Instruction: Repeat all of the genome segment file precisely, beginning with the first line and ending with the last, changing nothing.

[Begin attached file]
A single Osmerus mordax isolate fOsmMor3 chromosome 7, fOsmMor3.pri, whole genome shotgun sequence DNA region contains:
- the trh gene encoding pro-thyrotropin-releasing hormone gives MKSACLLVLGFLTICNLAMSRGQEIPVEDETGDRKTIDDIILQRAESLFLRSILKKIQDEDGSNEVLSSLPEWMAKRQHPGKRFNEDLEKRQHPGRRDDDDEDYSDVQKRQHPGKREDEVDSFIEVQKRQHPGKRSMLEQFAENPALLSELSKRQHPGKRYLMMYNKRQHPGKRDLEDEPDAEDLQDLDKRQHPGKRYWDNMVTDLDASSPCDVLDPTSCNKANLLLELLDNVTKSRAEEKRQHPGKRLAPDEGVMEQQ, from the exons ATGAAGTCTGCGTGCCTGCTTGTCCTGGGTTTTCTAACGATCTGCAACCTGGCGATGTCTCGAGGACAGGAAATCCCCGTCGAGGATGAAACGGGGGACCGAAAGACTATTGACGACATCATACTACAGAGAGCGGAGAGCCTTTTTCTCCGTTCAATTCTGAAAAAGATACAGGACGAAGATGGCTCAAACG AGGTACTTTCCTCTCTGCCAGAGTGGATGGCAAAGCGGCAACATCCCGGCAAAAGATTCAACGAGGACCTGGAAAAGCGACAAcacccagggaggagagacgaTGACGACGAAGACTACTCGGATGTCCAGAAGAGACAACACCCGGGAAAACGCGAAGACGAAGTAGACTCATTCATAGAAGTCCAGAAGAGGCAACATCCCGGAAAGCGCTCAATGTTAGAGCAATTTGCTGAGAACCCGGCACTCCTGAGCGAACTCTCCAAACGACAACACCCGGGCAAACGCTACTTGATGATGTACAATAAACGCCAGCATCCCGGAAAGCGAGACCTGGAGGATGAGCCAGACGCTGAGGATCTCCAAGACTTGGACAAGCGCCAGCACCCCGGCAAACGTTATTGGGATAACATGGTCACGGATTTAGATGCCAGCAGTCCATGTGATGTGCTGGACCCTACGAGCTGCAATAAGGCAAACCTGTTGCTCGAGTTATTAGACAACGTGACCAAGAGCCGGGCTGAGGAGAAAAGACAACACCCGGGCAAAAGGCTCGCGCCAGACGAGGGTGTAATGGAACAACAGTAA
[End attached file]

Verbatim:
A single Osmerus mordax isolate fOsmMor3 chromosome 7, fOsmMor3.pri, whole genome shotgun sequence DNA region contains:
- the trh gene encoding pro-thyrotropin-releasing hormone gives MKSACLLVLGFLTICNLAMSRGQEIPVEDETGDRKTIDDIILQRAESLFLRSILKKIQDEDGSNEVLSSLPEWMAKRQHPGKRFNEDLEKRQHPGRRDDDDEDYSDVQKRQHPGKREDEVDSFIEVQKRQHPGKRSMLEQFAENPALLSELSKRQHPGKRYLMMYNKRQHPGKRDLEDEPDAEDLQDLDKRQHPGKRYWDNMVTDLDASSPCDVLDPTSCNKANLLLELLDNVTKSRAEEKRQHPGKRLAPDEGVMEQQ, from the exons ATGAAGTCTGCGTGCCTGCTTGTCCTGGGTTTTCTAACGATCTGCAACCTGGCGATGTCTCGAGGACAGGAAATCCCCGTCGAGGATGAAACGGGGGACCGAAAGACTATTGACGACATCATACTACAGAGAGCGGAGAGCCTTTTTCTCCGTTCAATTCTGAAAAAGATACAGGACGAAGATGGCTCAAACG AGGTACTTTCCTCTCTGCCAGAGTGGATGGCAAAGCGGCAACATCCCGGCAAAAGATTCAACGAGGACCTGGAAAAGCGACAAcacccagggaggagagacgaTGACGACGAAGACTACTCGGATGTCCAGAAGAGACAACACCCGGGAAAACGCGAAGACGAAGTAGACTCATTCATAGAAGTCCAGAAGAGGCAACATCCCGGAAAGCGCTCAATGTTAGAGCAATTTGCTGAGAACCCGGCACTCCTGAGCGAACTCTCCAAACGACAACACCCGGGCAAACGCTACTTGATGATGTACAATAAACGCCAGCATCCCGGAAAGCGAGACCTGGAGGATGAGCCAGACGCTGAGGATCTCCAAGACTTGGACAAGCGCCAGCACCCCGGCAAACGTTATTGGGATAACATGGTCACGGATTTAGATGCCAGCAGTCCATGTGATGTGCTGGACCCTACGAGCTGCAATAAGGCAAACCTGTTGCTCGAGTTATTAGACAACGTGACCAAGAGCCGGGCTGAGGAGAAAAGACAACACCCGGGCAAAAGGCTCGCGCCAGACGAGGGTGTAATGGAACAACAGTAA